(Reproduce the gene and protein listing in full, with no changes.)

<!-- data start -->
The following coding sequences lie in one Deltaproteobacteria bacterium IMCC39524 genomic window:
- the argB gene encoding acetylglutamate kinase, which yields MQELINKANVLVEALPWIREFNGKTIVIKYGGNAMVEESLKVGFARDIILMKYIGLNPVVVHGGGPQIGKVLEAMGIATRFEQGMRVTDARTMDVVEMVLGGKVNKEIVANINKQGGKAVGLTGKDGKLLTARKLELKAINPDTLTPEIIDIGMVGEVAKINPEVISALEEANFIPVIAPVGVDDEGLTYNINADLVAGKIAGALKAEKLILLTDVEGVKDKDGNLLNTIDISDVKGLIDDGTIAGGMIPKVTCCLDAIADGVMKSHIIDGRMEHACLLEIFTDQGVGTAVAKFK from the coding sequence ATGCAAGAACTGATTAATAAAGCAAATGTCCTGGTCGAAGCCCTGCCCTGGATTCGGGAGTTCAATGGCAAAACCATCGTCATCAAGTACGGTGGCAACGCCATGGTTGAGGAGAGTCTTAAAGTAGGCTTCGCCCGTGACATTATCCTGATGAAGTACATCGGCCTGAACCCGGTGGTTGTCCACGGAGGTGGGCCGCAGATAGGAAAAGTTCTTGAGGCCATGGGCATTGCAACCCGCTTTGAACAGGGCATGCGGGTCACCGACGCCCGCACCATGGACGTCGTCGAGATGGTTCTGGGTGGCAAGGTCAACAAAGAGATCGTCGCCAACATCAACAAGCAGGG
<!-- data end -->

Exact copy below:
The following coding sequences lie in one Deltaproteobacteria bacterium IMCC39524 genomic window:
- the argB gene encoding acetylglutamate kinase, which yields MQELINKANVLVEALPWIREFNGKTIVIKYGGNAMVEESLKVGFARDIILMKYIGLNPVVVHGGGPQIGKVLEAMGIATRFEQGMRVTDARTMDVVEMVLGGKVNKEIVANINKQGGKAVGLTGKDGKLLTARKLELKAINPDTLTPEIIDIGMVGEVAKINPEVISALEEANFIPVIAPVGVDDEGLTYNINADLVAGKIAGALKAEKLILLTDVEGVKDKDGNLLNTIDISDVKGLIDDGTIAGGMIPKVTCCLDAIADGVMKSHIIDGRMEHACLLEIFTDQGVGTAVAKFK from the coding sequence ATGCAAGAACTGATTAATAAAGCAAATGTCCTGGTCGAAGCCCTGCCCTGGATTCGGGAGTTCAATGGCAAAACCATCGTCATCAAGTACGGTGGCAACGCCATGGTTGAGGAGAGTCTTAAAGTAGGCTTCGCCCGTGACATTATCCTGATGAAGTACATCGGCCTGAACCCGGTGGTTGTCCACGGAGGTGGGCCGCAGATAGGAAAAGTTCTTGAGGCCATGGGCATTGCAACCCGCTTTGAACAGGGCATGCGGGTCACCGACGCCCGCACCATGGACGTCGTCGAGATGGTTCTGGGTGGCAAGGTCAACAAAGAGATCGTCGCCAACATCAACAAGCAGGG